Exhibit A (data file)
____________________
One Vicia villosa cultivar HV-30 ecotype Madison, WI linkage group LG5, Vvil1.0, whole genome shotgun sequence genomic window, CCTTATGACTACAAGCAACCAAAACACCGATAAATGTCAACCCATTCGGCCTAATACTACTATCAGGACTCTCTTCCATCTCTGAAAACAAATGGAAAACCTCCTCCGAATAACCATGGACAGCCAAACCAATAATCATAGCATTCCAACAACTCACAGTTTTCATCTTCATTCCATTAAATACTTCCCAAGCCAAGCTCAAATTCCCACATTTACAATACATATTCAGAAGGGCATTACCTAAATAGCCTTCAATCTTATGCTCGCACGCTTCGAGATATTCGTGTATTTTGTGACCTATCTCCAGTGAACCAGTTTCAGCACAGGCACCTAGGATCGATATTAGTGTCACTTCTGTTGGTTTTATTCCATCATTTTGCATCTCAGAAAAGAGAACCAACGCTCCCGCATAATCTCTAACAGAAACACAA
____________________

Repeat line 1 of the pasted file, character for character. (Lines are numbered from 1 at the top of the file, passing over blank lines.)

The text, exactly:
One Vicia villosa cultivar HV-30 ecotype Madison, WI linkage group LG5, Vvil1.0, whole genome shotgun sequence genomic window, CCTTATGACTACAAGCAACCAAAACACCGATAAATGTCAACCCATTCGGCCTAATACTACTATCAGGACTCTCTTCCATCTCTGAAAACAAATGGAAAACCTCCTCCGAATAACCATGGACAGCCAAACCAATAATCATAGCATTCCAACAACTCACAGTTTTCATCTTCATTCCATTAAATACTTCCCAAGCCAAGCTCAAATTCCCACATTTACAATACATATTCAGAAGGGCATTACCTAAATAGCCTTCAATCTTATGCTCGCACGCTTCGAGATATTCGTGTATTTTGTGACCTATCTCCAGTGAACCAGTTTCAGCACAGGCACCTAGGATCGATATTAGTGTCACTTCTGTTGGTTTTATTCCATCATTTTGCATCTCAGAAAAGAGAACCAACGCTCCCGCATAATCTCTAACAGAAACACAA